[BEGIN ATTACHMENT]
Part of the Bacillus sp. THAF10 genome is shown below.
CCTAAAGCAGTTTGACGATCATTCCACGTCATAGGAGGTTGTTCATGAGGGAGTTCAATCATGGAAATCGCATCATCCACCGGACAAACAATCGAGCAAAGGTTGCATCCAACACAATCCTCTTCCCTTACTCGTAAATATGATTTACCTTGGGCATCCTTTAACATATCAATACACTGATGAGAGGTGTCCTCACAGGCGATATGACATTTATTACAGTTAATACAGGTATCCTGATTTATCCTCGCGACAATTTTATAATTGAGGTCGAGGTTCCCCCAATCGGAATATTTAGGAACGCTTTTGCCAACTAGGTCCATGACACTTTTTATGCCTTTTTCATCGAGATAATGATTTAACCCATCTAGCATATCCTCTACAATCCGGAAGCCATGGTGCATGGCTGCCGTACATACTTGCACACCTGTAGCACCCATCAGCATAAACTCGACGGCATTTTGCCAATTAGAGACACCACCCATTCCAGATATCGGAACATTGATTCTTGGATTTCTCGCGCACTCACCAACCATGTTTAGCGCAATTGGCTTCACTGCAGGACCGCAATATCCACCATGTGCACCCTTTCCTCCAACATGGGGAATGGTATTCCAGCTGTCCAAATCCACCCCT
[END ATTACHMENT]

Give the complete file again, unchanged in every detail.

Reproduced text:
Part of the Bacillus sp. THAF10 genome is shown below.
CCTAAAGCAGTTTGACGATCATTCCACGTCATAGGAGGTTGTTCATGAGGGAGTTCAATCATGGAAATCGCATCATCCACCGGACAAACAATCGAGCAAAGGTTGCATCCAACACAATCCTCTTCCCTTACTCGTAAATATGATTTACCTTGGGCATCCTTTAACATATCAATACACTGATGAGAGGTGTCCTCACAGGCGATATGACATTTATTACAGTTAATACAGGTATCCTGATTTATCCTCGCGACAATTTTATAATTGAGGTCGAGGTTCCCCCAATCGGAATATTTAGGAACGCTTTTGCCAACTAGGTCCATGACACTTTTTATGCCTTTTTCATCGAGATAATGATTTAACCCATCTAGCATATCCTCTACAATCCGGAAGCCATGGTGCATGGCTGCCGTACATACTTGCACACCTGTAGCACCCATCAGCATAAACTCGACGGCATTTTGCCAATTAGAGACACCACCCATTCCAGATATCGGAACATTGATTCTTGGATTTCTCGCGCACTCACCAACCATGTTTAGCGCAATTGGCTTCACTGCAGGACCGCAATATCCACCATGTGCACCCTTTCCTCCAACATGGGGAATGGTATTCCAGCTGTCCAAATCCACCCCT